Why it sometimes makes sense to buy using your credit card

There are several reasons to consider paying with a credit card, says Ruth Jackson-Kirby. Here are just a few.

Some credit cards give you cash back when you shop

The days of bumper cashback offers or fantastic rewards with your credit card are long gone. But there are still several good reasons to pay with plastic. One is the protection you receive thanks to Section 75 of the Consumer Credit Act. Pay for something costing between £100 and £30,000 on a credit card and the card provider is as liable as the seller if something goes wrong.

Credit-card firms are currently swamped with Section 75 claims, thanks to Thomas Cook. “The 178-year-old travel agent went into administration in September, prompting thousands of customers who had booked trips on credit cards to submit refund claims,” notes Sam Barker in The Daily Telegraph.

Subscribe to MoneyWeek

Become a smarter, better informed investor with MoneyWeek.

You can put a claim in with your credit-card provider if the thing you purchased never arrives or isn’t what it should have been. For example, you could claim for flights you bought if the airline goes bust, or a car that breaks down days after you bought it. You even get protection for the whole cost if you only paid the deposit on your credit card.

Boost your credit rating 

Another reason to put some of your spending on a credit card is that it improves your credit rating. It is a myth that a person who has never borrowed has the best credit rating. Lenders want to see that you are a reliable borrower; if you’ve never borrowed, they don’t know you’ll pay them back. 

Advertisement
Advertisement - Article continues below

Using a credit card and repaying the balance in full each month – or at least never missing a minimum payment – will bolster your credit rating. 

There are also financial benefits to spending on a credit card. If you can’t afford to buy something outright then an interest-free credit card is still the cheapest way to borrow. For example, Sainsbury’s Bank is offering 27 months of 0% interest for new spending. Just make sure you clear the debt before the interest-free period expires, otherwise you’ll end up paying 20.9% interest.

Divide your debt by the length of the interest-free period and then set up a direct debit for that amount, so you don’t miss a payment and clear the debt in time. “You need to make at least the minimum payment each month or you may lose the 0% deal and be charged a fee,” says Sarah Coles, personal finance analyst at Hargreaves Lansdown, in The Financial Times.

If you don’t need to borrow, then get paid to shop with a cashback credit card. The return on these cards isn’t as good as it once was, but it is still reasonable. The top-paying card is the Amex Platinum Cashback credit card. It has a £25 annual fee but a 5% cashback rate for the first three months; the rate then falls to 1.25%. 

But make sure you clear your balance in full each month, otherwise the 22.9% APR interest will quickly cost you more than you are earning in cashback.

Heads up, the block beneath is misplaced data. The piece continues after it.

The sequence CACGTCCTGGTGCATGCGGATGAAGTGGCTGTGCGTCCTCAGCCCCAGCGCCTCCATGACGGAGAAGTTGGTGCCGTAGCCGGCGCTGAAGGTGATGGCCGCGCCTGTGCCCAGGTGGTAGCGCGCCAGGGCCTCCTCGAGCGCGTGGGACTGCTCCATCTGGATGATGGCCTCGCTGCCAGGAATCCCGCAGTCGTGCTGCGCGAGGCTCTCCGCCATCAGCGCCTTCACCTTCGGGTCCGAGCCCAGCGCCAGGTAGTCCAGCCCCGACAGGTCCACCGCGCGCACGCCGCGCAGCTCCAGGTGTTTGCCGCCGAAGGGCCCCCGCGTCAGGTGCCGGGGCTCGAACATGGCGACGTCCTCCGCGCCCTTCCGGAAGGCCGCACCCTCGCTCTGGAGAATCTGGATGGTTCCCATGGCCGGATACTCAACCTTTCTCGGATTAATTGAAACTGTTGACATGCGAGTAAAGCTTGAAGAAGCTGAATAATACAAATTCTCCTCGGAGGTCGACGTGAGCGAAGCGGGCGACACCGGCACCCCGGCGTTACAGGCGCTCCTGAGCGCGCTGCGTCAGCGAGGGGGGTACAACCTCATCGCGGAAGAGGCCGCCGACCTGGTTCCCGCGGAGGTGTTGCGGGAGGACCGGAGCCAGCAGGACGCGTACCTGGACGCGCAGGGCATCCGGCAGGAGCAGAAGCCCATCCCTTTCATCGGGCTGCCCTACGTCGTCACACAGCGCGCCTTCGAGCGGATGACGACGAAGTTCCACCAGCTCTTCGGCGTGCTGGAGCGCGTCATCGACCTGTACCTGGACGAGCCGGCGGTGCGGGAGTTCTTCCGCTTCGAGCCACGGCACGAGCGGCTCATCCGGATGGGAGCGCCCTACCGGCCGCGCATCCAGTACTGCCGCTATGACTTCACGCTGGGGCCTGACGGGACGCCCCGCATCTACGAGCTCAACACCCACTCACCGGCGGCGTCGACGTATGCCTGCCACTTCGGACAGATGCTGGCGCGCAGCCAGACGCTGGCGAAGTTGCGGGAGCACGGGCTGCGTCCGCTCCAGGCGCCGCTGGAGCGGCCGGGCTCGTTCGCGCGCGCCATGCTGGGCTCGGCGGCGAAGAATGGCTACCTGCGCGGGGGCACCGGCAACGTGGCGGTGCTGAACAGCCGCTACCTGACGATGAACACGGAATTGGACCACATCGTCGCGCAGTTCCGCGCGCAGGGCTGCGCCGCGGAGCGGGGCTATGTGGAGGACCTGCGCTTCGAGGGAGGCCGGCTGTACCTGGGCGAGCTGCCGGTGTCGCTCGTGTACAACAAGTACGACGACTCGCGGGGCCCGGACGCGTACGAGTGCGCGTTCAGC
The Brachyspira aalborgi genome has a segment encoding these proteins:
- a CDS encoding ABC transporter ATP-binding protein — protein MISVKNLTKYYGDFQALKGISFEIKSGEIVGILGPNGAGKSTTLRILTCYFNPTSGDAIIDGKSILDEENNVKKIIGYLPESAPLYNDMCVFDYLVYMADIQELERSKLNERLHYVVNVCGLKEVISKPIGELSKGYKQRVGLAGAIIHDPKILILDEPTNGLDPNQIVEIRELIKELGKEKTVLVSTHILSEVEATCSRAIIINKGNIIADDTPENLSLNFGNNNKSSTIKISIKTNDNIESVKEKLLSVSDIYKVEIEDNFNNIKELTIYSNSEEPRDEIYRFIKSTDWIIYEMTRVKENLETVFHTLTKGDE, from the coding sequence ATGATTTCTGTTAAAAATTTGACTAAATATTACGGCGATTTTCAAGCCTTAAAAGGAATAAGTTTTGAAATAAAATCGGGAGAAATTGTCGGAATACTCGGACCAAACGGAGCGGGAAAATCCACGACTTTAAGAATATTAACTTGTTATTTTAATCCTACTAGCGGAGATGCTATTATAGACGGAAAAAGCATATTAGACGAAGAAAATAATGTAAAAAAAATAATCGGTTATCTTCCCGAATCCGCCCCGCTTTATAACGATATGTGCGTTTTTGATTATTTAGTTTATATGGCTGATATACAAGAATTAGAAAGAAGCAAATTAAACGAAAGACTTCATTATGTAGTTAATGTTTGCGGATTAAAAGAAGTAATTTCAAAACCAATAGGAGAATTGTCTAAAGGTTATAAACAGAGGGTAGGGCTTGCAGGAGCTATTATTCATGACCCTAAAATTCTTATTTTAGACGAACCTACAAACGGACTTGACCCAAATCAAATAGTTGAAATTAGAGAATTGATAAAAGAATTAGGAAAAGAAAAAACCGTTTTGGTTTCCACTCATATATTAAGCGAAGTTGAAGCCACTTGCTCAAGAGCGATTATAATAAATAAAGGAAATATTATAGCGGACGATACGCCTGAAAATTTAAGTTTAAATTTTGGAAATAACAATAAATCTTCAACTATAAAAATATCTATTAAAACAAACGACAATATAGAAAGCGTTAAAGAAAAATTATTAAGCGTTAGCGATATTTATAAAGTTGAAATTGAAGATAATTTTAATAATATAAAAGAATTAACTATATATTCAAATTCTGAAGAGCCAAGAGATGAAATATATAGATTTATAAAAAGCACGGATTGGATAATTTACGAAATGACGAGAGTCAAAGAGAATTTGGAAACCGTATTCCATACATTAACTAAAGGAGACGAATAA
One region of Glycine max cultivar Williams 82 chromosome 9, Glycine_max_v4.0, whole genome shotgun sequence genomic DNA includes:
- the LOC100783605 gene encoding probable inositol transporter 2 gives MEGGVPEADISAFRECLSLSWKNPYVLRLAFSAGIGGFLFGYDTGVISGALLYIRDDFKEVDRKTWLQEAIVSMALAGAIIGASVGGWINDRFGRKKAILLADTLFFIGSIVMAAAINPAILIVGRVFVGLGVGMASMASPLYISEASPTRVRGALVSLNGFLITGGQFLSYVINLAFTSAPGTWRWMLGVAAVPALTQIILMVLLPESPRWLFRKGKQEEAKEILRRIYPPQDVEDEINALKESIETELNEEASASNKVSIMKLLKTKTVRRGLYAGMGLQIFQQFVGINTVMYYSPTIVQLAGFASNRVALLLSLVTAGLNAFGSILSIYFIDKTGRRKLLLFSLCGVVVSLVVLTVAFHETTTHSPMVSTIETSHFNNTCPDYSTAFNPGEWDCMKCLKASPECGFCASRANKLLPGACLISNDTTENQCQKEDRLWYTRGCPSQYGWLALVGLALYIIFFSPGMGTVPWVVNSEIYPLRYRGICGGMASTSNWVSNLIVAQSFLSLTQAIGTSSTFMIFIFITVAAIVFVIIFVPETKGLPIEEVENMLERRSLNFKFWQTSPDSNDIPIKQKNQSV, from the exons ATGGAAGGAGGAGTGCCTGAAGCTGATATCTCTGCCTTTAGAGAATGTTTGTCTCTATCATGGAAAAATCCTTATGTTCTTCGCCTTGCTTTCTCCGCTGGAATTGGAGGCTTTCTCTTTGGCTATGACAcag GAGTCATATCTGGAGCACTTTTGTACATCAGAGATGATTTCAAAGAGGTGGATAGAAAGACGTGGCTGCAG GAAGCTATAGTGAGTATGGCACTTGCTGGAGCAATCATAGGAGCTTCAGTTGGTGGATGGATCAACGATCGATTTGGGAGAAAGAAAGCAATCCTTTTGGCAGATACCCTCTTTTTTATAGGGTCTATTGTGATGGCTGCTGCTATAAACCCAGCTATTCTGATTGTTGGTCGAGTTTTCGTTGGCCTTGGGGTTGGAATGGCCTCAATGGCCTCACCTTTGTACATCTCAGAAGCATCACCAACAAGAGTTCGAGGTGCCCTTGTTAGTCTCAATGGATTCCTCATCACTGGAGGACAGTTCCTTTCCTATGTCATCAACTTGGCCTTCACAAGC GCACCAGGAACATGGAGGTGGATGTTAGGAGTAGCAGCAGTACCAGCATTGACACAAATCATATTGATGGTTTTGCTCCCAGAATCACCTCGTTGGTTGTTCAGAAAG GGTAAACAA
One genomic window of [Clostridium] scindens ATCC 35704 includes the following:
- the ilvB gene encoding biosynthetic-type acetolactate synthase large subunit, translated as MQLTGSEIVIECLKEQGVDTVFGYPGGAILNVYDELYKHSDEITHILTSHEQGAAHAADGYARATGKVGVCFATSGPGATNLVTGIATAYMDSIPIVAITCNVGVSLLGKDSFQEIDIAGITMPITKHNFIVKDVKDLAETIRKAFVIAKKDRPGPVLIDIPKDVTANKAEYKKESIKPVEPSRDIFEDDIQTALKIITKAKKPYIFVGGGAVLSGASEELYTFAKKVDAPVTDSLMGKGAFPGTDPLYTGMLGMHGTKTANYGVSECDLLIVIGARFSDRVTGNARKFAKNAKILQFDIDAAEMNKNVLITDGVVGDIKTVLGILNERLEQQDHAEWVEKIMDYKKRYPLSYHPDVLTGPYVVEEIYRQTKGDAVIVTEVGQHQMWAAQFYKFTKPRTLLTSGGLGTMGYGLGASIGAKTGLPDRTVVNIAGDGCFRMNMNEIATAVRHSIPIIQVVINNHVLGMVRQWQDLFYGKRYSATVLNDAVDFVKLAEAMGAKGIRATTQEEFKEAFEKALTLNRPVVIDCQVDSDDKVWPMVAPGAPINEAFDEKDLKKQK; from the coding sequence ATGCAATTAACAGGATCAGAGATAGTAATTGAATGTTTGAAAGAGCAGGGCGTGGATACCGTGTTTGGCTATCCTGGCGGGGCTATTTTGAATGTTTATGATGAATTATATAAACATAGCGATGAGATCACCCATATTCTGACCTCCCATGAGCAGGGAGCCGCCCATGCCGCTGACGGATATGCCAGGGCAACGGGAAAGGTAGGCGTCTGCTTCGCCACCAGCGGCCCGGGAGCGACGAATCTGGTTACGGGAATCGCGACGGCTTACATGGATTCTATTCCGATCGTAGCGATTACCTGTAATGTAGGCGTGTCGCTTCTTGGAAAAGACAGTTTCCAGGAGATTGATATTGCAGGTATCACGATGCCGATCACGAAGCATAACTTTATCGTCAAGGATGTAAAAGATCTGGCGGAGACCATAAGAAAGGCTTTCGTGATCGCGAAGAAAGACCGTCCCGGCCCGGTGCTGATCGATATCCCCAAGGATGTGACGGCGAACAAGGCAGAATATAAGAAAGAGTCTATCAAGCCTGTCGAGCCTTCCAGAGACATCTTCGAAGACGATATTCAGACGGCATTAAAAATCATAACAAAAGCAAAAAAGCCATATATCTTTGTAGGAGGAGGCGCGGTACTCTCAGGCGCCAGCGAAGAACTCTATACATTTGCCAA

Advertisement

Recommended

Visit/505568/holiday-cash-debit-and-credit-cards-for-cash-withdrawals-aborad
Features

The best debit and credit cards to use on holiday abroad

Sarah Moore picks the best credit and debit cards to use for your holiday cash.
30 Apr 2019
Visit/personal-finance/601053/coronavirus-how-to-get-your-money-back-if-your-holiday-is-cancelled
Personal finance

Coronavirus: how to get your money back if your holiday is cancelled

Have you had an upcoming holiday cancelled because of coronavirus? Ruth Jackson-Kirby explains how to get your cash back.
1 Apr 2020
Visit/economy/small-business/601073/furlough-what-does-it-mean-and-how-does-it-affect-me
Small business

Furlough: what does it mean and how does it affect me?

Many companies have “furloughed” employees after they have shut down because of the coronavirus. But what does furlough mean and how does the scheme w…
30 Mar 2020
Visit/personal-finance/mortgages/601045/coronavirus-what-it-means-for-your-mortgage-or-your-rent
Mortgages

Coronavirus: what it means for your mortgage or your rent

Ruth Jackson-Kirby looks at all the key questions for owners, renters and landlords affected by the coronavirus crisis.
29 Mar 2020

Most Popular

Visit/investments/property/601081/three-things-matter-for-the-uk-housing-market-now-and
Property

Three things matter for the UK housing market now – and “location” isn’t one of them

The UK housing market is frozen. And when it does eventually thaw out, the traditional factors that drive prices will no longer apply. The day of reck…
1 Apr 2020
Visit/investments/property/601065/what-does-the-coronavirus-crisis-mean-for-uk-house-prices
Property

What does the coronavirus crisis mean for UK house prices?

With the whole country in lockdown, the UK property market is closed for business. John Stepek looks at what that means for UK house prices, housebuil…
27 Mar 2020
Visit/economy/small-business/601073/furlough-what-does-it-mean-and-how-does-it-affect-me
Small business

Furlough: what does it mean and how does it affect me?

Many companies have “furloughed” employees after they have shut down because of the coronavirus. But what does furlough mean and how does the scheme w…
30 Mar 2020
Visit/investments/stockmarkets/601068/buy-stocks-for-the-long-term-but-buy-very-carefully
Stockmarkets

Buy stocks for the long term, but buy very carefully

After the wild ride of the last couple of weeks, equities are no longer expensive. But if you do decide to buy, be very, very careful indeed, says Mer…
30 Mar 2020